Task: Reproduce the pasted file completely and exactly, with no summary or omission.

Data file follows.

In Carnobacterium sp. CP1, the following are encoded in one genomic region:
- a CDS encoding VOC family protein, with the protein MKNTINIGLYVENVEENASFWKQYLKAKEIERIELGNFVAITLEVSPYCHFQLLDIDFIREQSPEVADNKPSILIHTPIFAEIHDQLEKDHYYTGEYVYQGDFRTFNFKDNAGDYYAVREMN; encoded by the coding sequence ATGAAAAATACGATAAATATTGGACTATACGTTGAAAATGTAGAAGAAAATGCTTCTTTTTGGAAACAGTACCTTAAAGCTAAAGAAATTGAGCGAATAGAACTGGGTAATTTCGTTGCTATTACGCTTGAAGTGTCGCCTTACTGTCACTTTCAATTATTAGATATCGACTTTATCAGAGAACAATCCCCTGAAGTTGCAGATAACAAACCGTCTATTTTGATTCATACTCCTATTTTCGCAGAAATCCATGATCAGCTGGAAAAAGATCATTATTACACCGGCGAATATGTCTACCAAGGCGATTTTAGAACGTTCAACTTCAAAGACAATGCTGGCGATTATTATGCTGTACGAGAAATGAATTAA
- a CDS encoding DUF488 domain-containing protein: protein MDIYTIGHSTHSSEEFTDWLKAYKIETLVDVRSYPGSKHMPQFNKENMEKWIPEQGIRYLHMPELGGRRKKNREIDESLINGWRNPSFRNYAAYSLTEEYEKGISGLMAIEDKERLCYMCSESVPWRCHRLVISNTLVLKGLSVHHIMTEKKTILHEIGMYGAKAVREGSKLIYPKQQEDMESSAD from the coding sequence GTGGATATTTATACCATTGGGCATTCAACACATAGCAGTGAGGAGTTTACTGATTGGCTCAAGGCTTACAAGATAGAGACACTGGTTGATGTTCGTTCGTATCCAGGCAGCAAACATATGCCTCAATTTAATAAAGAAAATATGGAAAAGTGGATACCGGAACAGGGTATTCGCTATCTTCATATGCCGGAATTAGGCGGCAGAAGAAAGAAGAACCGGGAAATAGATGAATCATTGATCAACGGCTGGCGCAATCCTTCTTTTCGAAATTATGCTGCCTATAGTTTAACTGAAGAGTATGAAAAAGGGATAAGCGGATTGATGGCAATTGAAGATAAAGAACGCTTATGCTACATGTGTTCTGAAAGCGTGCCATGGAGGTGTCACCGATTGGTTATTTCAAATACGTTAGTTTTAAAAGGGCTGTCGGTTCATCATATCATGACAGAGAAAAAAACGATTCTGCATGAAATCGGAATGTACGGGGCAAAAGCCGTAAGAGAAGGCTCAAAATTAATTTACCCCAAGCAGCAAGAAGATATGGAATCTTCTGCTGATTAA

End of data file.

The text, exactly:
In Carnobacterium sp. CP1, the following are encoded in one genomic region:
- a CDS encoding VOC family protein, with the protein MKNTINIGLYVENVEENASFWKQYLKAKEIERIELGNFVAITLEVSPYCHFQLLDIDFIREQSPEVADNKPSILIHTPIFAEIHDQLEKDHYYTGEYVYQGDFRTFNFKDNAGDYYAVREMN; encoded by the coding sequence ATGAAAAATACGATAAATATTGGACTATACGTTGAAAATGTAGAAGAAAATGCTTCTTTTTGGAAACAGTACCTTAAAGCTAAAGAAATTGAGCGAATAGAACTGGGTAATTTCGTTGCTATTACGCTTGAAGTGTCGCCTTACTGTCACTTTCAATTATTAGATATCGACTTTATCAGAGAACAATCCCCTGAAGTTGCAGATAACAAACCGTCTATTTTGATTCATACTCCTATTTTCGCAGAAATCCATGATCAGCTGGAAAAAGATCATTATTACACCGGCGAATATGTCTACCAAGGCGATTTTAGAACGTTCAACTTCAAAGACAATGCTGGCGATTATTATGCTGTACGAGAAATGAATTAA
- a CDS encoding DUF488 domain-containing protein: protein MDIYTIGHSTHSSEEFTDWLKAYKIETLVDVRSYPGSKHMPQFNKENMEKWIPEQGIRYLHMPELGGRRKKNREIDESLINGWRNPSFRNYAAYSLTEEYEKGISGLMAIEDKERLCYMCSESVPWRCHRLVISNTLVLKGLSVHHIMTEKKTILHEIGMYGAKAVREGSKLIYPKQQEDMESSAD from the coding sequence GTGGATATTTATACCATTGGGCATTCAACACATAGCAGTGAGGAGTTTACTGATTGGCTCAAGGCTTACAAGATAGAGACACTGGTTGATGTTCGTTCGTATCCAGGCAGCAAACATATGCCTCAATTTAATAAAGAAAATATGGAAAAGTGGATACCGGAACAGGGTATTCGCTATCTTCATATGCCGGAATTAGGCGGCAGAAGAAAGAAGAACCGGGAAATAGATGAATCATTGATCAACGGCTGGCGCAATCCTTCTTTTCGAAATTATGCTGCCTATAGTTTAACTGAAGAGTATGAAAAAGGGATAAGCGGATTGATGGCAATTGAAGATAAAGAACGCTTATGCTACATGTGTTCTGAAAGCGTGCCATGGAGGTGTCACCGATTGGTTATTTCAAATACGTTAGTTTTAAAAGGGCTGTCGGTTCATCATATCATGACAGAGAAAAAAACGATTCTGCATGAAATCGGAATGTACGGGGCAAAAGCCGTAAGAGAAGGCTCAAAATTAATTTACCCCAAGCAGCAAGAAGATATGGAATCTTCTGCTGATTAA